The CPM metric is not designed for creators; it’s designed for advertisers. It’s how much advertisers pay, not how much creators make. On a blog, there might be twelve different ad units, all with different CPMs. But independent creators need simple metrics, so we’ve adopted the CPM for ourselves. If that 12-unit page has an average of a $1 CPM per ad unit, then to the blogger, that’s a $12 CPM.
YouTube actually lumps this together in our analytics pages, so CPM has actually come to mean two different things. In this article, I’ll mostly be using it in the creator-centric way. Basically, to me a CPM is how much money I make per 1, 000 views (adding together all sources of revenue).
Here’s where I start sounding a little crazy: I’m not really interested in clawing our way to TV levels of monetization; I think our goal should be to do better than TV. And in a couple limited cases, I’ve actually seen it happen.
If creators can climb their way to a $1, 000 cumulative CPM, a person with an audience of just a couple thousand people would be able to be a full-time creator. That’s the world I want to live in.
This Is Not Actually Impossible
Imagine that you would like to consume a piece of content, but in between you and that content is a paywall. They’re asking for one person to view the content one time. While a YouTube video might net you per thousand viewers, this fantasy world I’ve just described will net you , 000 per thousand impressions…A , 000 CPM!
With a , 000 CPM, every two thousand views is a full-time, living-wage human per year!
Of course, this model would never work…except that it works every day at every movie theater in America.Plus for a small popcorn. for the mega-jumbo size!
For a two-hour movie, that’s about 5 per minute per thousand people (remember TV shows made just $18 per minute per thousand people). Not to harp on this, but a YouTube video — if relying only on YouTube ads — makes around $0.50 per minute per thousand people.
If advertising is perfectly economically efficient, then we should be able to say that a YouTube video is 32× less valuable to a viewer than a TV show and 250× less valuable than a movie. I do not think we can say this. If you do, then you’re not going to care for the rest of this article…here’s a link to some cat videos.
For the rest of you, I think it’s safe to assume that we agree advertising is inefficient.
Before We Get Too Much Deeper
I want to point out the tremendous variety and quality of content that has been created within this extremely limited economic model. YouTube has helped people create at least three massive genres of cheap-to-produce, high-quality content that viewers really, really love. Video game ‘Let’s Plays’, style tutorials, and direct-to-camera monologues (which we in the biz call ‘Vlogs’) all fill those requirements and all score billions of views per month.Felix Kjellberg, arguably the most successful YouTuber of all time, is of course known for his vlogs and ‘let’s plays’, but he’s dabbled in style as well.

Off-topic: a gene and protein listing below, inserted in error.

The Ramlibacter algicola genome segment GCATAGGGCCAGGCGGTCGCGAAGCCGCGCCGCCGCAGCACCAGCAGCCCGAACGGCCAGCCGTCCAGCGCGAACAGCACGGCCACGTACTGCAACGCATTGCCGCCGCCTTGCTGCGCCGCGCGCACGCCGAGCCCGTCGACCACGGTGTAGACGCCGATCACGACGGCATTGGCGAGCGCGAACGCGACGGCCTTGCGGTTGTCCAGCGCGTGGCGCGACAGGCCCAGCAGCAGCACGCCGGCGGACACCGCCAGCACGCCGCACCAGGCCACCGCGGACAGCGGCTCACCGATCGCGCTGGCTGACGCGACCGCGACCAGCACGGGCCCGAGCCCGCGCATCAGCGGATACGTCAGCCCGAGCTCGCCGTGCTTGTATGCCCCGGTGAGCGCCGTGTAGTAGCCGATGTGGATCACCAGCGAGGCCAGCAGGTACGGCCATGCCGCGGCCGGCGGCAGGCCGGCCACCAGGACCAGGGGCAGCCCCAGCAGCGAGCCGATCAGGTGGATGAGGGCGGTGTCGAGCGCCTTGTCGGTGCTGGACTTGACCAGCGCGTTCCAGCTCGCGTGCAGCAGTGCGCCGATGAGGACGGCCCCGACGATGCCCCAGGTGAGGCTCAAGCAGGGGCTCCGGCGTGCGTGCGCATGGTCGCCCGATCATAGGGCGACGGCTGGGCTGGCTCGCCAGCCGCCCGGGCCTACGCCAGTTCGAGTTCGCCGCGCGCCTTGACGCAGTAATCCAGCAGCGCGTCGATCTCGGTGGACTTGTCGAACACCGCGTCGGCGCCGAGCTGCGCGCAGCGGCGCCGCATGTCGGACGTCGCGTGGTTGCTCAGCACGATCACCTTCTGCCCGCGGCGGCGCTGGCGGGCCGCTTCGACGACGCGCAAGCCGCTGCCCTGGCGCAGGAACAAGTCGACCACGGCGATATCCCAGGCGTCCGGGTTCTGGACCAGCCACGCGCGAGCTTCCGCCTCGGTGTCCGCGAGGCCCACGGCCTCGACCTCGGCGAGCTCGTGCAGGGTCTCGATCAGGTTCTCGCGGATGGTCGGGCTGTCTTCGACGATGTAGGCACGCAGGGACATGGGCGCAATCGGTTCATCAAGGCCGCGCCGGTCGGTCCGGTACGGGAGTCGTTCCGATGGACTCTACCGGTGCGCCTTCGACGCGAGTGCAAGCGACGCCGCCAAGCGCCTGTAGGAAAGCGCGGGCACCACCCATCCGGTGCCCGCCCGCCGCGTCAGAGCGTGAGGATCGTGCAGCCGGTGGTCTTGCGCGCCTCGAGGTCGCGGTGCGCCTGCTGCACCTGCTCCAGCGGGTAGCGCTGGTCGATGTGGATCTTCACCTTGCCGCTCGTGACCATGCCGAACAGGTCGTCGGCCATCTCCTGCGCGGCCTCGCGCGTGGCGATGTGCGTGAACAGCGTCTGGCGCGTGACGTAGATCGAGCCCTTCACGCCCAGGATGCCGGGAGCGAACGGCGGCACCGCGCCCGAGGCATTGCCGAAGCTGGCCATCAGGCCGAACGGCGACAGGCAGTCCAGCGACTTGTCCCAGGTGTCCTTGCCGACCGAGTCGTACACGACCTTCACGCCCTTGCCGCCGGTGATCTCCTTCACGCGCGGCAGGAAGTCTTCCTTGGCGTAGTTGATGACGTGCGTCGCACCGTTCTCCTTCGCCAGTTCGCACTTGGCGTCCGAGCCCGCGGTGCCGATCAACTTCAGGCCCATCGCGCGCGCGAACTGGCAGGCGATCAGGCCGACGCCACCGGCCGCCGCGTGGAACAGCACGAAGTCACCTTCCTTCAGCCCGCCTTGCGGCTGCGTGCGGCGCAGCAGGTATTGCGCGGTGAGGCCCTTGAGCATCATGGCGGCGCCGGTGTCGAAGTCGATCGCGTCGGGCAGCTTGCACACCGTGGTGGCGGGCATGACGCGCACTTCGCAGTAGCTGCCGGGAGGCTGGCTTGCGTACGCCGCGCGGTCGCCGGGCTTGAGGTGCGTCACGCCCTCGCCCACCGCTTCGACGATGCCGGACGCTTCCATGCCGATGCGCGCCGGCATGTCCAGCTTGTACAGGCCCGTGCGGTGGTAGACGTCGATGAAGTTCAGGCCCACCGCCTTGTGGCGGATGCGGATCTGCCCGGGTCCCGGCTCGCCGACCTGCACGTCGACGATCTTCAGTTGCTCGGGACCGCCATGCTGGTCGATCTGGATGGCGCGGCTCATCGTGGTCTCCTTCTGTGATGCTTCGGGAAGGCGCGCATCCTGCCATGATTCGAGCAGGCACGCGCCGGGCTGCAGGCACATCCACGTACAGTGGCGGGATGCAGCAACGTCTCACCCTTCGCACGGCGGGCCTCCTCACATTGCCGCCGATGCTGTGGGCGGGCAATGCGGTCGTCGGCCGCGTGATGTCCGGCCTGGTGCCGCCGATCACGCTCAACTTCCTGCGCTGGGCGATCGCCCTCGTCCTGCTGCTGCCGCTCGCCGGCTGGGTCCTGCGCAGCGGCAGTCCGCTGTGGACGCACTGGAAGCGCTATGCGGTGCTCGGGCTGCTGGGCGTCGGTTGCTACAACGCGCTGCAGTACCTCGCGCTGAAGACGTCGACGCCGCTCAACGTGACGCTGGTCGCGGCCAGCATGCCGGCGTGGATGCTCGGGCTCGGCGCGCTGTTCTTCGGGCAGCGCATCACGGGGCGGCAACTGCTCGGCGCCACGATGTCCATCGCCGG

Other content has been nearly impossible to make work. Narrative content has existed mostly as aspirational, money-losing, pre-pilot pilots for TV shows. Even content that TV people consider dirt cheap (like game shows, talk shows, and reality shows) is hard to produce with online video budgets.I was the executive producer for the Lizzie Bennet Diaries which won an Emmy. I’m even more proud of the fact that it is one of the only narrative projects in online video to ever turn a profit, mostly because we did it on a shoestring.
Possibly the only genre that efficiently converted from TV to YouTube / Vine is sketch comedy, which has always had more to do with the skills of its creators than its budgets.
The content that has survived on YouTube is a direct result of crappy advertising revenue. It’s put a dramatic emphasis on getting the most views possible, not just per video but per day. The result: A kind of hyper-frequency, with some gaming channels uploading three to five videos PER DAY. Without volume, it’s hard to make it work.
Amazing things have been done with that $2 CPM, but so many things remain unimagined because the tools to create that content cost more than $2 per thousand views. There are so many smaller channels that could ‘make it’ but won’t and so many big ideas that no one will have because humans have a hard time imagining impossible things. How do we make those things possible?
People Have to Pay
Not all people, and not a ton of money, but some people.
The first thing to remember is that a $1, 000 CPM (that seemingly unachievable figure) is just every viewer paying an average of $1 per piece of content. That’s not crazy; it’s iTunes.
The other thing to remember (and that we so often forget) is that the ultimate value exchange in content is between creator and consumer of content (not creator of ads and consumer of ads). If someone watches something I’ve made, it’s because they consider it worth the four to twelve minutes it takes to watch it (and also worth the 5–30 seconds of ads beforehand).
The time they give is extremely valuable, and not just in the froofy community-building / personal validation way that’s important to me personally. It’s economically valuable, too. If we assume that a human’s free time is worth the U.S. minimum wage, then people have spent $600 million of their time with me. That’s not the kind of thing you can disrespect.